An interesting side bit to this was that New Zealand became involved in dealing with a recessive gene many years ago and one of our scientists developed a test to identify the carriers of this recessive. When scientists came to DNA test the herds for carriers they found that the only herd whose pedigrees were accurate were Pinebank because of the tagging at birth. This is many years ago. So they asked me if I would run a research mob of identified carriers of the recessive This I did and the scientists collected a mob of cows known to be carrying the recessive Every calf born in the research herd was bled at birth and any calf that was born dead was rushed through to the Veterinarian University for Post Mortem. It worked out a perfect mathematical model. 25% were clinical so carried two copies of the gene 25% skipped the gene so were clear and 50% remained carriers of the gene with a single copy of the gene I cannot remember how big the research herd was it is so long ago.

I found other advantages that came from the tagging and weighing at birth. I had the biggest cow culling that the herd had ever had after that first year was complete.
Because being around the calving herd all the time and watching most of the cows calve I learnt a lot. Very rarely cows will attack their calves just after they are on the ground. My impulse was to rush in to prevent what appeared to be damage to the calf, but in letting a cow complete its roaring and rolling the calf around I discovered that it was the cows method of stimulating the calf to begin its breathing.

Next I found calves lying in the rushes that appeared to have had little or no milk. I took the calf, found the mother took her down to the yards and found that the cow had mammitious or bad milk,another reason for culling. Then I found that cows that had been recorded as having calved, appeared at mating to have a bag and was being suckled, was remated but turned out not to have a calf at foot. Upon checking back on the records, she had been doing this for some years, so she was in the next lot for culling. The last lot to go were those that failed to mother satisfactorily, the calf was doing badly because the mother had little milk or was reluctant to let the calf feed.

Our herd is derived from the old Scottish angus. Many of those herds were very small herds living inside all winter and were constantly in close contact with humans I imagine ,that temperamental cattle were not tolerated. I culled any cow that showed any signs of attack right from the beginning and we still do.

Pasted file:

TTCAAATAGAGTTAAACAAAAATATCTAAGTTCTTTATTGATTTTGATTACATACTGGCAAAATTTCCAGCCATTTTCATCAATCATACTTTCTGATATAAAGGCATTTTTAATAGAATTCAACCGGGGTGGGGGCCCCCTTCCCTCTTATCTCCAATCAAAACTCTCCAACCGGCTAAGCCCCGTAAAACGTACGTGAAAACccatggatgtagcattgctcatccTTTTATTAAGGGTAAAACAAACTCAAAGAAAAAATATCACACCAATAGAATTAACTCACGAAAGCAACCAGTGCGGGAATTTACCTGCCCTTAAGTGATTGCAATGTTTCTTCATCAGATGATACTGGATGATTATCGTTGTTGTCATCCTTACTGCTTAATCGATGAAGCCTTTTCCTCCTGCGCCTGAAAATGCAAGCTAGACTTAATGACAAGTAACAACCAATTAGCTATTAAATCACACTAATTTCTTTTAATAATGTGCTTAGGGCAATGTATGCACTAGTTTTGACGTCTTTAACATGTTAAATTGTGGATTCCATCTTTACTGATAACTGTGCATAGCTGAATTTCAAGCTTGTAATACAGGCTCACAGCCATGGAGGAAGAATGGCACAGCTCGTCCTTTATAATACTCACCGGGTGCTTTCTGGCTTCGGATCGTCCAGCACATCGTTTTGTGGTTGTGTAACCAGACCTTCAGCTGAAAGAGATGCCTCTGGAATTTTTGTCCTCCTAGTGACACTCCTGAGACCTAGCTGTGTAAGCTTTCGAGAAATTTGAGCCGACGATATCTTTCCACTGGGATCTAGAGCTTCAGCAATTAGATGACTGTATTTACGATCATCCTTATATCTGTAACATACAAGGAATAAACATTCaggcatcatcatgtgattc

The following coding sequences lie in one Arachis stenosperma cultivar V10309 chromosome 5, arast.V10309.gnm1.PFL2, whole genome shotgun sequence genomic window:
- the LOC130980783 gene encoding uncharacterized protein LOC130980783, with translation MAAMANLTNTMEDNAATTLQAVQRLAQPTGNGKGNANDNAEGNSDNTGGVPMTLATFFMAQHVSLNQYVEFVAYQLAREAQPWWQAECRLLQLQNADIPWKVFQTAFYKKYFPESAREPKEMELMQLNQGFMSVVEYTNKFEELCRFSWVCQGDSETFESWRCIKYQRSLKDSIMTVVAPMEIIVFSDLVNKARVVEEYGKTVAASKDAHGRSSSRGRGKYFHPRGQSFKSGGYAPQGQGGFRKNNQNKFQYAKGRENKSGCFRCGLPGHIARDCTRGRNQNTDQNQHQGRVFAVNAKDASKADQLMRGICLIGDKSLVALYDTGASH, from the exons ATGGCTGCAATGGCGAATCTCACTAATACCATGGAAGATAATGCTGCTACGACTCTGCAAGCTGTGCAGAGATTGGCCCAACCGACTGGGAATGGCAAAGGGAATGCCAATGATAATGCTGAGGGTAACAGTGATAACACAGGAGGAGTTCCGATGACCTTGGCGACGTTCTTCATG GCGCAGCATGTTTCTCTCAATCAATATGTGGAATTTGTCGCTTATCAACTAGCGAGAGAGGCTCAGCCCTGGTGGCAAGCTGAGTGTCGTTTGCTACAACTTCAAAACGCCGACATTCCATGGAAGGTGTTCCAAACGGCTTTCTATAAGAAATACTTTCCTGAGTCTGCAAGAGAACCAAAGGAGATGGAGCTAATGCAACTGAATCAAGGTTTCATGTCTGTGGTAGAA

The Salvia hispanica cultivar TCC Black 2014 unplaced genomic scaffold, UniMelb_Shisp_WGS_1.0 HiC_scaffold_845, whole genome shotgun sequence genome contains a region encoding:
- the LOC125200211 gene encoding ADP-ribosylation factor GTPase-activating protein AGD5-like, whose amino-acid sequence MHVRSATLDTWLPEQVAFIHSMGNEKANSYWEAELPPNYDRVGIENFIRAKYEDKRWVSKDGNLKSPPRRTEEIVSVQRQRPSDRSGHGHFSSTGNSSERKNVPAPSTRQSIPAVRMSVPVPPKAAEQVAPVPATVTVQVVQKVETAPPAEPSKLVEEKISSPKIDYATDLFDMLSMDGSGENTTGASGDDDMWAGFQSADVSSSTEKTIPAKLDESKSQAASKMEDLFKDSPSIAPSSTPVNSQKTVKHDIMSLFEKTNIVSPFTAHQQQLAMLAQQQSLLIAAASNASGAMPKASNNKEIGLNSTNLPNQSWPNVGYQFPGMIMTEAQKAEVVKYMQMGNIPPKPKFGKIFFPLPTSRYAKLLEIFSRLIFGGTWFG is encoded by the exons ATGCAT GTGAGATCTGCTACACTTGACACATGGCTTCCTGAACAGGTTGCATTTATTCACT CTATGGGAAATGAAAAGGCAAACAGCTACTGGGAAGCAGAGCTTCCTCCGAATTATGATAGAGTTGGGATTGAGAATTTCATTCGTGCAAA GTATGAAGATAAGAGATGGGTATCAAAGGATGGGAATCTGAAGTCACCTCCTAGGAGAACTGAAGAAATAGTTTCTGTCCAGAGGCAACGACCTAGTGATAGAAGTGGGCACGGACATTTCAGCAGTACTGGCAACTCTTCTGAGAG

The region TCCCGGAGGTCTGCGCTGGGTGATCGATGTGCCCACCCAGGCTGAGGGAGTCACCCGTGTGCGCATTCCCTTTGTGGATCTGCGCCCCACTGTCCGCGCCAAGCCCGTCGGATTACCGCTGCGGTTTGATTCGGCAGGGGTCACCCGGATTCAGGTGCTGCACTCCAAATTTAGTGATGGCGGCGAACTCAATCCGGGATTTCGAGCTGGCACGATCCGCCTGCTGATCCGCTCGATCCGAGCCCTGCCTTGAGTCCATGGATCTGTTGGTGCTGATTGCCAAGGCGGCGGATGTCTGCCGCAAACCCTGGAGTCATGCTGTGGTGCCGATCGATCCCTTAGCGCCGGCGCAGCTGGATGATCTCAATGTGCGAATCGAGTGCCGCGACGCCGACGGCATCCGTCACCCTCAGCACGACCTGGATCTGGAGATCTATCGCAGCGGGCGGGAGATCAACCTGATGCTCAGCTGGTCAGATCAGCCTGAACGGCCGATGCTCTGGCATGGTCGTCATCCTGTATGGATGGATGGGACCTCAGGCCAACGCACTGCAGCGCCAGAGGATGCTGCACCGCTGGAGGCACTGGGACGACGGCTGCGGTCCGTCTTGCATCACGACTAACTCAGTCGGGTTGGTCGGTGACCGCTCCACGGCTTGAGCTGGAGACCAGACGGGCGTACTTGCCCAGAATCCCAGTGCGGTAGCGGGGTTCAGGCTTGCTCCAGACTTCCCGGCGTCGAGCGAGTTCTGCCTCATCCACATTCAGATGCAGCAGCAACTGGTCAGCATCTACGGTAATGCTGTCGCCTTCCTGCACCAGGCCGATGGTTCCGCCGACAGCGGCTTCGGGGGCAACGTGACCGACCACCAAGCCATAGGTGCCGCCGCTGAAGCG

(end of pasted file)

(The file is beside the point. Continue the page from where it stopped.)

The other method I used in my day was that all calves were taught to tie up . Mobs of cows and calves were bought in three days in a row. Calves drafted off, caught and tided up with a leather halter. The staff and I would handle them until they stopped pulling back. After they had stopped pulling then we would let them go and return them too their mothers. We did this three days in a row if possible and notes would be taken on their behaviour. This had a number of advantages. You could catch a calf in the paddock and deal to it if it was injured, also the cows or the bulls never forgot and could be tied up if it became necessary.
The cattle are not now taught to tie up economics, labour, and time are the reason.

Today any or all animals can be DNA tested to positively identify parentage and all semen collected must be DNA tested.

All these things can be done without tagging at birth of course, but I have just mentioned them to show what I learnt when I became closely involved with the calving cows. A dramatic improvement in efficiency occurred. Calving is the most vital time of the year and the whole season must be aimed at it.


What began as a potential servere drought has temporally eased as we have just had close too an inch of the most perfect gentle steady rain. All the supplementary feed crops have greened up and it looks as though they will survive. The grassland farmers will pull through another year although it depends on whether the drought returns which it has in our district.
Most product prices are abysmally low due to our steadily climbing dollar